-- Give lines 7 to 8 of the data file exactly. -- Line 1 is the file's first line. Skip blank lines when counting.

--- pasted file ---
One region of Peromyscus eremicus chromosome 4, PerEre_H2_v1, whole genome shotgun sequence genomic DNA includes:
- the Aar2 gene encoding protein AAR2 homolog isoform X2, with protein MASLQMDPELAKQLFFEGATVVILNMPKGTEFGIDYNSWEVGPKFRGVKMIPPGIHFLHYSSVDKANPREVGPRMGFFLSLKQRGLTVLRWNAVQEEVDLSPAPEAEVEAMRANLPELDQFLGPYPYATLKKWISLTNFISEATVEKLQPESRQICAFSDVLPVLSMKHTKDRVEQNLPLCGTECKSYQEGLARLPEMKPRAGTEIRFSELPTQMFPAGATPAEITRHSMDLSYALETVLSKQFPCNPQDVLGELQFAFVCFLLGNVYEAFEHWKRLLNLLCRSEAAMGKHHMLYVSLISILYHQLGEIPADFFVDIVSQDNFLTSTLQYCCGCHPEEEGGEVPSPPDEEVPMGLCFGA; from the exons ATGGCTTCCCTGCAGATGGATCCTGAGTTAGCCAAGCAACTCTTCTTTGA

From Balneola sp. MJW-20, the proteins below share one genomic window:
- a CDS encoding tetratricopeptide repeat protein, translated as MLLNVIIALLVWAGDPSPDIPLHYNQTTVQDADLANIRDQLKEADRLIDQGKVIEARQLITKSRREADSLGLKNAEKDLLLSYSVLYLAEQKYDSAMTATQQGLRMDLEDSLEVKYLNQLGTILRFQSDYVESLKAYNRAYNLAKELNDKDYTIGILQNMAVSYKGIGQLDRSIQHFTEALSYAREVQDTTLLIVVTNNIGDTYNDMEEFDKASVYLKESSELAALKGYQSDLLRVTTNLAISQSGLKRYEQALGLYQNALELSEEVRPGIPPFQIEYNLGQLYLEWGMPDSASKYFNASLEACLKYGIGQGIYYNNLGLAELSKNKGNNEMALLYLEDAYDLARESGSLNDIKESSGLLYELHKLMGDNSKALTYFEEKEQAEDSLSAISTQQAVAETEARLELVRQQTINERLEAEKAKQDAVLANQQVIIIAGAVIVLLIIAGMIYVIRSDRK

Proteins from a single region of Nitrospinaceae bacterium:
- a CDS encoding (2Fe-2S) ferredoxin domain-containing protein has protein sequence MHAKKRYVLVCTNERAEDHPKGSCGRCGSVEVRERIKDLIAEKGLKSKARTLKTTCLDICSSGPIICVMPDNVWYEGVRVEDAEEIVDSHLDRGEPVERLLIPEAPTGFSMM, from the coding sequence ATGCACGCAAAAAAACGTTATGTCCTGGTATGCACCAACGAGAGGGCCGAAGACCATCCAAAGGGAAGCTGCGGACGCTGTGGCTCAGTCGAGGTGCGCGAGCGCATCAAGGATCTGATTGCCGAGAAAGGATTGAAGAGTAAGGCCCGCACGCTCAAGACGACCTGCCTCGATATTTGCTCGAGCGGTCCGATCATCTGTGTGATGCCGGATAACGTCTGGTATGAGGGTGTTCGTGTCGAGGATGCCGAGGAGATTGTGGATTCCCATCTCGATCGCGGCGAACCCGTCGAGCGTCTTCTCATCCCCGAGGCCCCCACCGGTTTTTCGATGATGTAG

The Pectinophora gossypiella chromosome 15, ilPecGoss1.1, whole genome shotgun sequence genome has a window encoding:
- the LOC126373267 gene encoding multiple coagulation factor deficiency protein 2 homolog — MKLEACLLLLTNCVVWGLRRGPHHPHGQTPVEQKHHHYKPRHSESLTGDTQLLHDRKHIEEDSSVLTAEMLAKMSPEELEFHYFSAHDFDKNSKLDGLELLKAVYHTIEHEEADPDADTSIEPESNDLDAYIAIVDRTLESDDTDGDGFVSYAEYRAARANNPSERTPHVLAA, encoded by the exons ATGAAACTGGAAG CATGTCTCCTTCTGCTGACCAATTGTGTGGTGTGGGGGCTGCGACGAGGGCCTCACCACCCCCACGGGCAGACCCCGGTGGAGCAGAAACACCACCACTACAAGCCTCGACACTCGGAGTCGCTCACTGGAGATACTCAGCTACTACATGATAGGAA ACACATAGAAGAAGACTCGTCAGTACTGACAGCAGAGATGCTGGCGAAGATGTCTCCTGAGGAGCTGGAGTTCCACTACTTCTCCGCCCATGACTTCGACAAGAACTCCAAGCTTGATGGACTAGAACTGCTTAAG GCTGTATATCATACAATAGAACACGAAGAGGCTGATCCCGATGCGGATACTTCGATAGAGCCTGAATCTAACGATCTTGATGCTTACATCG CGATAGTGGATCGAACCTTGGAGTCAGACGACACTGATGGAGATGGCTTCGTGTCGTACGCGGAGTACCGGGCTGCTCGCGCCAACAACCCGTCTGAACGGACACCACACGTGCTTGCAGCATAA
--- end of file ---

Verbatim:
The Pectinophora gossypiella chromosome 15, ilPecGoss1.1, whole genome shotgun sequence genome has a window encoding:
- the LOC126373267 gene encoding multiple coagulation factor deficiency protein 2 homolog — MKLEACLLLLTNCVVWGLRRGPHHPHGQTPVEQKHHHYKPRHSESLTGDTQLLHDRKHIEEDSSVLTAEMLAKMSPEELEFHYFSAHDFDKNSKLDGLELLKAVYHTIEHEEADPDADTSIEPESNDLDAYIAIVDRTLESDDTDGDGFVSYAEYRAARANNPSERTPHVLAA, encoded by the exons ATGAAACTGGAAG CATGTCTCCTTCTGCTGACCAATTGTGTGGTGTGGGGGCTGCGACGAGGGCCTCACCACCCCCACGGGCAGACCCCGGTGGAGCAGAAACACCACCACTACAAGCCTCGACACTCGGAGTCGCTCACTGGAGATACTCAGCTACTACATGATAGGAA ACACATAGAAGAAGACTCGTCAGTACTGACAGCAGAGATGCTGGCGAAGATGTCTCCTGAGGAGCTGGAGTTCCACTACTTCTCCGCCCATGACTTCGACAAGAACTCCAAGCTTGATGGACTAGAACTGCTTAAG GCTGTATATCATACAATAGAACACGAAGAGGCTGATCCCGATGCGGATACTTCGATAGAGCCTGAATCTAACGATCTTGATGCTTACATCG CGATAGTGGATCGAACCTTGGAGTCAGACGACACTGATGGAGATGGCTTCGTGTCGTACGCGGAGTACCGGGCTGCTCGCGCCAACAACCCGTCTGAACGGACACCACACGTGCTTGCAGCATAA